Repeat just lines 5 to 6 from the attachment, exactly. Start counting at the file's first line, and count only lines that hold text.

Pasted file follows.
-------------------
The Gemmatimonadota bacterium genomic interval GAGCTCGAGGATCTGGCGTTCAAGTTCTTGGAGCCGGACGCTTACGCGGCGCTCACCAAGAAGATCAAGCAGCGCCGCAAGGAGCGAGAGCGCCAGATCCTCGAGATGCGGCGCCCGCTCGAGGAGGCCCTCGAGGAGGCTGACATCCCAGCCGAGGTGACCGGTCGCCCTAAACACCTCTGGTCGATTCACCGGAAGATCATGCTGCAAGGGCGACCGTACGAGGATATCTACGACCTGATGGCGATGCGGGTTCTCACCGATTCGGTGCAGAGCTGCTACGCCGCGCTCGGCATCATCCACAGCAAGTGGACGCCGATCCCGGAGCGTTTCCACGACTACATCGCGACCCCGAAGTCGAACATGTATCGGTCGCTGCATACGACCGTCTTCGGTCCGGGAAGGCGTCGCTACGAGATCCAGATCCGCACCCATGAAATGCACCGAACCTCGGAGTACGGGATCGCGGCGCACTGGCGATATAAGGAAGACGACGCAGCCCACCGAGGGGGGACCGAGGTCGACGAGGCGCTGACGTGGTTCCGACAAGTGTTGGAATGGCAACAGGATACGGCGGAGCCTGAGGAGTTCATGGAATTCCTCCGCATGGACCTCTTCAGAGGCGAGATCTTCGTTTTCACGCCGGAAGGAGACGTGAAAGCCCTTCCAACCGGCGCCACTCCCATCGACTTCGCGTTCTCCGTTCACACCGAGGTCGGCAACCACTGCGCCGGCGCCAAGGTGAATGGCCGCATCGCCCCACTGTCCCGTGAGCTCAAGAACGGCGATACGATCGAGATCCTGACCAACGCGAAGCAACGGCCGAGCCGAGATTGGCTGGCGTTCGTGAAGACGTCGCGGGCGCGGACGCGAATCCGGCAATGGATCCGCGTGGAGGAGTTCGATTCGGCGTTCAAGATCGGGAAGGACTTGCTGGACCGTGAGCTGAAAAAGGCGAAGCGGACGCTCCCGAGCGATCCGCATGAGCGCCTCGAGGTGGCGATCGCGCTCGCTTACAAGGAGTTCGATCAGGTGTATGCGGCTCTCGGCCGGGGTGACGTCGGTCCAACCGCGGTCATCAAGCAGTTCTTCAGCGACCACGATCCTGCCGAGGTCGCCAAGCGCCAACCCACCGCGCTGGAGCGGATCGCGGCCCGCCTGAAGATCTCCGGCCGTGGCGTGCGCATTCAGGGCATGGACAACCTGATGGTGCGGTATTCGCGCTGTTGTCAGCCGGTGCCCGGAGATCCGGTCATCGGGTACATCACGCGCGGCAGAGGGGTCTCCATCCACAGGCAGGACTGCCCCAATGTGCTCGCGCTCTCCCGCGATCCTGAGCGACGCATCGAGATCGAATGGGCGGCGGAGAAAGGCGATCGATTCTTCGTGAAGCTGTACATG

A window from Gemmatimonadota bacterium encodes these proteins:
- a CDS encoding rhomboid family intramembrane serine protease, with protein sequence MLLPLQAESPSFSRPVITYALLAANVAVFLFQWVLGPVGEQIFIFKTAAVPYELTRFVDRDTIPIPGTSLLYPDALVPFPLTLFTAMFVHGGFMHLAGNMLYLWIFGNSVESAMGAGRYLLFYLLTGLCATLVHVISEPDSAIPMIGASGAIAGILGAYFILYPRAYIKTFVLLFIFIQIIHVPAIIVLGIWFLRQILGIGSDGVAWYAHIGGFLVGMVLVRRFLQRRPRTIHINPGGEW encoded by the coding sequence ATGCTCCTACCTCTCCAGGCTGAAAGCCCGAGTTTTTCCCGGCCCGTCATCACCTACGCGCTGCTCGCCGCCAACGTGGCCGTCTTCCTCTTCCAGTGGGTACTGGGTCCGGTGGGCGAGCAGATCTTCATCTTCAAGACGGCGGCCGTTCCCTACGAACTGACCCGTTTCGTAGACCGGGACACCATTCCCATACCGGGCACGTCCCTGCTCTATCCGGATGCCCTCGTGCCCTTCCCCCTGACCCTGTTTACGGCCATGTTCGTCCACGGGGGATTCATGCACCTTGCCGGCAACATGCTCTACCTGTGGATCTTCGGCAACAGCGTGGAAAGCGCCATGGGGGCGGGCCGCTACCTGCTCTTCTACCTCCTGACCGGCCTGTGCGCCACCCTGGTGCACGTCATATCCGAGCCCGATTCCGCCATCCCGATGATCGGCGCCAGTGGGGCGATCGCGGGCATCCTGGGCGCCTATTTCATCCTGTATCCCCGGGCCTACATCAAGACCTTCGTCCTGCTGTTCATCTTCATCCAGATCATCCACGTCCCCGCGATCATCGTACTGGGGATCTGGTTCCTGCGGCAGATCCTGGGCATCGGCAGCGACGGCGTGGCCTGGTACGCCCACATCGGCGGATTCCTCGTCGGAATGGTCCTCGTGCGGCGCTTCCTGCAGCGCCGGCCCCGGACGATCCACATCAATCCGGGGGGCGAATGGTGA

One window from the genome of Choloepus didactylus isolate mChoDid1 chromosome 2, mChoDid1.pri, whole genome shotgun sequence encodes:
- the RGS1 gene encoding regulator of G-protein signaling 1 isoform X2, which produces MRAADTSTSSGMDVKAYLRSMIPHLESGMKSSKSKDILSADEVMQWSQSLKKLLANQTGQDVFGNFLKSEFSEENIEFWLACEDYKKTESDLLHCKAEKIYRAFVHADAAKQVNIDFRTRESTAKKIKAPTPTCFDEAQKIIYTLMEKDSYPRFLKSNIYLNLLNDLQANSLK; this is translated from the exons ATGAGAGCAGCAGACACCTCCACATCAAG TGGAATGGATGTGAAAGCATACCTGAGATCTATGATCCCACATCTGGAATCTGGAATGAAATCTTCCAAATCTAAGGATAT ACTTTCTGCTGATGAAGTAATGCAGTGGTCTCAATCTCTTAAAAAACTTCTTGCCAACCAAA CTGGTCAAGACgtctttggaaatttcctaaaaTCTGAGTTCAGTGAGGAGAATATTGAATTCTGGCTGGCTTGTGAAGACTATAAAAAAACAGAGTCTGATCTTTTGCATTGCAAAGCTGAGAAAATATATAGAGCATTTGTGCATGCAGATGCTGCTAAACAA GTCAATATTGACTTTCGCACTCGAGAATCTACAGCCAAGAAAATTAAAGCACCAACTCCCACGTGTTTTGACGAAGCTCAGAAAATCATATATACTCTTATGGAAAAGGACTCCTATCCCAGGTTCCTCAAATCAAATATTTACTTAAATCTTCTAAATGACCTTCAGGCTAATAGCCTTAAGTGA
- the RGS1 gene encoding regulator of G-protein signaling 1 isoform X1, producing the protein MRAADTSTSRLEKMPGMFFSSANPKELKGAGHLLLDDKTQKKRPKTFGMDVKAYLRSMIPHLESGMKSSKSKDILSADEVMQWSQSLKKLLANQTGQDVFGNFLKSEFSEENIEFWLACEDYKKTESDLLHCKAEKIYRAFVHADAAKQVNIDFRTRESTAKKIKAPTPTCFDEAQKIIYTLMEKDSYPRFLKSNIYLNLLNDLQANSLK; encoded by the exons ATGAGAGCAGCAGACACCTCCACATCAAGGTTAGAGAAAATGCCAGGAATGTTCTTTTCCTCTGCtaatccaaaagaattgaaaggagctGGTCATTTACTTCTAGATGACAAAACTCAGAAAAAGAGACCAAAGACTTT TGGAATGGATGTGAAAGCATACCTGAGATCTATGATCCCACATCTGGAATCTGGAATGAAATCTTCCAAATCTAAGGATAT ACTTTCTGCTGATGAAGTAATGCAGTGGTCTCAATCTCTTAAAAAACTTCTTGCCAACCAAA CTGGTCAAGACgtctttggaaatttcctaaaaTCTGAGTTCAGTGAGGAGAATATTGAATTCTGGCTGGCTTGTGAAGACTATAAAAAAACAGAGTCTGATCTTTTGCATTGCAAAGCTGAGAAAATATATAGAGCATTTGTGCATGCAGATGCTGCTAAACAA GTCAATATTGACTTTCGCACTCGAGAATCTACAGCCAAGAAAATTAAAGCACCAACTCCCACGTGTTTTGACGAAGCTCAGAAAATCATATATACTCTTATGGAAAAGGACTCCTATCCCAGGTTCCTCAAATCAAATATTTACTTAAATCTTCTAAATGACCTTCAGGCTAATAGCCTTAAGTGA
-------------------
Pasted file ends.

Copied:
- the RGS1 gene encoding regulator of G-protein signaling 1 isoform X2, which produces MRAADTSTSSGMDVKAYLRSMIPHLESGMKSSKSKDILSADEVMQWSQSLKKLLANQTGQDVFGNFLKSEFSEENIEFWLACEDYKKTESDLLHCKAEKIYRAFVHADAAKQVNIDFRTRESTAKKIKAPTPTCFDEAQKIIYTLMEKDSYPRFLKSNIYLNLLNDLQANSLK; this is translated from the exons ATGAGAGCAGCAGACACCTCCACATCAAG TGGAATGGATGTGAAAGCATACCTGAGATCTATGATCCCACATCTGGAATCTGGAATGAAATCTTCCAAATCTAAGGATAT ACTTTCTGCTGATGAAGTAATGCAGTGGTCTCAATCTCTTAAAAAACTTCTTGCCAACCAAA CTGGTCAAGACgtctttggaaatttcctaaaaTCTGAGTTCAGTGAGGAGAATATTGAATTCTGGCTGGCTTGTGAAGACTATAAAAAAACAGAGTCTGATCTTTTGCATTGCAAAGCTGAGAAAATATATAGAGCATTTGTGCATGCAGATGCTGCTAAACAA GTCAATATTGACTTTCGCACTCGAGAATCTACAGCCAAGAAAATTAAAGCACCAACTCCCACGTGTTTTGACGAAGCTCAGAAAATCATATATACTCTTATGGAAAAGGACTCCTATCCCAGGTTCCTCAAATCAAATATTTACTTAAATCTTCTAAATGACCTTCAGGCTAATAGCCTTAAGTGA
- the RGS1 gene encoding regulator of G-protein signaling 1 isoform X1, producing the protein MRAADTSTSRLEKMPGMFFSSANPKELKGAGHLLLDDKTQKKRPKTFGMDVKAYLRSMIPHLESGMKSSKSKDILSADEVMQWSQSLKKLLANQTGQDVFGNFLKSEFSEENIEFWLACEDYKKTESDLLHCKAEKIYRAFVHADAAKQVNIDFRTRESTAKKIKAPTPTCFDEAQKIIYTLMEKDSYPRFLKSNIYLNLLNDLQANSLK; encoded by the exons ATGAGAGCAGCAGACACCTCCACATCAAGGTTAGAGAAAATGCCAGGAATGTTCTTTTCCTCTGCtaatccaaaagaattgaaaggagctGGTCATTTACTTCTAGATGACAAAACTCAGAAAAAGAGACCAAAGACTTT TGGAATGGATGTGAAAGCATACCTGAGATCTATGATCCCACATCTGGAATCTGGAATGAAATCTTCCAAATCTAAGGATAT ACTTTCTGCTGATGAAGTAATGCAGTGGTCTCAATCTCTTAAAAAACTTCTTGCCAACCAAA CTGGTCAAGACgtctttggaaatttcctaaaaTCTGAGTTCAGTGAGGAGAATATTGAATTCTGGCTGGCTTGTGAAGACTATAAAAAAACAGAGTCTGATCTTTTGCATTGCAAAGCTGAGAAAATATATAGAGCATTTGTGCATGCAGATGCTGCTAAACAA GTCAATATTGACTTTCGCACTCGAGAATCTACAGCCAAGAAAATTAAAGCACCAACTCCCACGTGTTTTGACGAAGCTCAGAAAATCATATATACTCTTATGGAAAAGGACTCCTATCCCAGGTTCCTCAAATCAAATATTTACTTAAATCTTCTAAATGACCTTCAGGCTAATAGCCTTAAGTGA